We are experiencing poor performance throughout the database, we are just using this query as a test. Hmm, any changes to the database server recently such as a migration request to some schemas or some parameter changes or even hardware changes ? I mean things don't happen out of a sudden if this server has been going on fine for the last few weeks/months. Are there any batch jobs that run over the night doing lots of DML operations such as inserts, deletes and updates? Any reasons why this query in particular ? Is it because it appeared in the top 10 SQL statements in your Statspack reports ? Btw, I think the buffer gets are really off the charts. Thats why the query is so slow. I thought I might have made a mistake, so I started again (killed sessions, closed sql+), Personally, I think if the problem resides purely in your database server, there is no need to test the queries on the database server (locally) and on another machine a hop away. (Thanks Carlosdl for pointing that out) Just do all the sqlplus sessions locally on the database server. Is this machine a critical production database ? If not, you might want to do the following to get a "cleaner" reading for explain plan instead of just kill sessions. SQL> alter system flush shared_pool; SQL> alter system checkpoint; SQL> alter session set events = 'immediate trace name flush_cache'; I don't really fancy SQL tuning since you said that it's poor performance throughout the database but having said that I think if this query is important, perhaps tuning it as an interim solution is better than no solution at all. The execution plan has only slightly changed though, with 1 index from a table being used in place of another I'm of the opinion you need to take a look at the clustering factor of the indexes in question. On top of that, another back to basics review of the indexes in question should be based on the following questions : 1) How many distinct values in that particular column of the table that was indexed are we talking about? If the number of distinct values is very low and the index used is a normal B-Tree index, it would make more sense to use a bit-map index instead on columns such as Gender i.e. Male/Female. 2) Are there lots of NULL values in that particuar column that was indexed ? If there are, chances are that index wouldn't be utilized no matter how hard you try as the index is invalidated the minute it encounters NULL. Try using a function based index on a nvl(<NULL columnn>, <some value>) function to convert the NULL value to something instead. That is the silver bullet that burleson always preach. 3) Are your indexes composite indexes i.e. indexes placed on several columns ? If they are, the order of the columns by which your composite index is placed play a part in the attractiveness of the index to the optimizer. The only other thing I can think of is to rebuild all the indexes. That would certainly help but given that the data in the tables are so huge, the rebuild might take a lot of time.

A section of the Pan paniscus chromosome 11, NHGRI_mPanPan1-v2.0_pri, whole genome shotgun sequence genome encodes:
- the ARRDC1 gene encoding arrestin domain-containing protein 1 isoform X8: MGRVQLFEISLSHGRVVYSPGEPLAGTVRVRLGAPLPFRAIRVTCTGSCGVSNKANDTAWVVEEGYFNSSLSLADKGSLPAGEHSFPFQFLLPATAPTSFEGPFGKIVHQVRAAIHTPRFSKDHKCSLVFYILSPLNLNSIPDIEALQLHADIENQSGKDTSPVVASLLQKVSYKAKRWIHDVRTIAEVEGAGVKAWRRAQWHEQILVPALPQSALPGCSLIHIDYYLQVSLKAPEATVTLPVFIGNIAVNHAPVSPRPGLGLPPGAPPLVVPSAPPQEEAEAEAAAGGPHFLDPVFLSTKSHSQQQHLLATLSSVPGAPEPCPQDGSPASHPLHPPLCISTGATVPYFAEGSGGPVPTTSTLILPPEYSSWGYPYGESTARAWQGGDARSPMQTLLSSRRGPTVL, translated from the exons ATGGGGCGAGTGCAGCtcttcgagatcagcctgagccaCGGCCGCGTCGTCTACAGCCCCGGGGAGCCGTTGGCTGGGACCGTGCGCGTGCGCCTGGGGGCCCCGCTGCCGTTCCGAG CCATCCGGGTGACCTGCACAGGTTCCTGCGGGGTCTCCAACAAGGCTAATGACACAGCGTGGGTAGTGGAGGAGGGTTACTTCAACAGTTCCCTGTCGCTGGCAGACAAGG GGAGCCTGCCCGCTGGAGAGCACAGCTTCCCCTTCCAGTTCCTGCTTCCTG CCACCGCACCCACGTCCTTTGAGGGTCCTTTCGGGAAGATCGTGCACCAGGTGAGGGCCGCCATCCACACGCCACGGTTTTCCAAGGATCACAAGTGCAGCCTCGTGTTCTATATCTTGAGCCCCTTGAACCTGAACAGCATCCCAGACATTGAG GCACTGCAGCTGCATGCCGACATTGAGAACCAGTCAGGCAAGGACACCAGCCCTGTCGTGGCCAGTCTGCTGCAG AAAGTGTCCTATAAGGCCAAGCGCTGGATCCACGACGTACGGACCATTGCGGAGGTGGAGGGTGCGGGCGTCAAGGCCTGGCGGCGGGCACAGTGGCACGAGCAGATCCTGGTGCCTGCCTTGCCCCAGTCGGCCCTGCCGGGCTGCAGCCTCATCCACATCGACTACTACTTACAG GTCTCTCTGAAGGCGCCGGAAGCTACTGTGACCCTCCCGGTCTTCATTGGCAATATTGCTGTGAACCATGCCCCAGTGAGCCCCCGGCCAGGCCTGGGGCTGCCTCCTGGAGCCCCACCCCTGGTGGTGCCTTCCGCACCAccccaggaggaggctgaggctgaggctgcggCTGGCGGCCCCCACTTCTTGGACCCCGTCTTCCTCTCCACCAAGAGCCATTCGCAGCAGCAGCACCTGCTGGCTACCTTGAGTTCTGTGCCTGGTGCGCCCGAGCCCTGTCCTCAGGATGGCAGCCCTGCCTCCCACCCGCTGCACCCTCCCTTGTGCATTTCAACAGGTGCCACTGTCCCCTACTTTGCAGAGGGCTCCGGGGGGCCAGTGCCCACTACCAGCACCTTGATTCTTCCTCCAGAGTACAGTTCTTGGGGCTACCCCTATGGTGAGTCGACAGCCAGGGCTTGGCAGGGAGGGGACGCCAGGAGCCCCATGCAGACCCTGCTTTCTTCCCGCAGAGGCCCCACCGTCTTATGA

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  • Kccrosser